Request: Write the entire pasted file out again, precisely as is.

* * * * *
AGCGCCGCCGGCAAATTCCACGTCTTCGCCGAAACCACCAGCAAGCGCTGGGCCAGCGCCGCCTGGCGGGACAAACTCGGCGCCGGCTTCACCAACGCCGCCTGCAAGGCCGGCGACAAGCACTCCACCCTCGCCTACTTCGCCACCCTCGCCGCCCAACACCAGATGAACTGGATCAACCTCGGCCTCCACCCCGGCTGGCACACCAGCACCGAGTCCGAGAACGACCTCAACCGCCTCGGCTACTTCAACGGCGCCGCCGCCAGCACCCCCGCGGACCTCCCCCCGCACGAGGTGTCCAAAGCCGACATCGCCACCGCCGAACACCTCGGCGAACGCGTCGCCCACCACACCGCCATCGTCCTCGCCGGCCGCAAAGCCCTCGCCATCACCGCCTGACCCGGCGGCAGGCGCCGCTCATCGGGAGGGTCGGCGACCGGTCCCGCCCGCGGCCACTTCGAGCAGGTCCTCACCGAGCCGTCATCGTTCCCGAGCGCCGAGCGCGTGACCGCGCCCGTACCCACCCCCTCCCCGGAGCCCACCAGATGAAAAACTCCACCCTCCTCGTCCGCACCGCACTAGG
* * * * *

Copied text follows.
AGCGCCGCCGGCAAATTCCACGTCTTCGCCGAAACCACCAGCAAGCGCTGGGCCAGCGCCGCCTGGCGGGACAAACTCGGCGCCGGCTTCACCAACGCCGCCTGCAAGGCCGGCGACAAGCACTCCACCCTCGCCTACTTCGCCACCCTCGCCGCCCAACACCAGATGAACTGGATCAACCTCGGCCTCCACCCCGGCTGGCACACCAGCACCGAGTCCGAGAACGACCTCAACCGCCTCGGCTACTTCAACGGCGCCGCCGCCAGCACCCCCGCGGACCTCCCCCCGCACGAGGTGTCCAAAGCCGACATCGCCACCGCCGAACACCTCGGCGAACGCGTCGCCCACCACACCGCCATCGTCCTCGCCGGCCGCAAAGCCCTCGCCATCACCGCCTGACCCGGCGGCAGGCGCCGCTCATCGGGAGGGTCGGCGACCGGTCCCGCCCGCGGCCACTTCGAGCAGGTCCTCACCGAGCCGTCATCGTTCCCGAGCGCCGAGCGCGTGACCGCGCCCGTACCCACCCCCTCCCCGGAGCCCACCAGATGAAAAACTCCACCCTCCTCGTCCGCACCGCACTAGG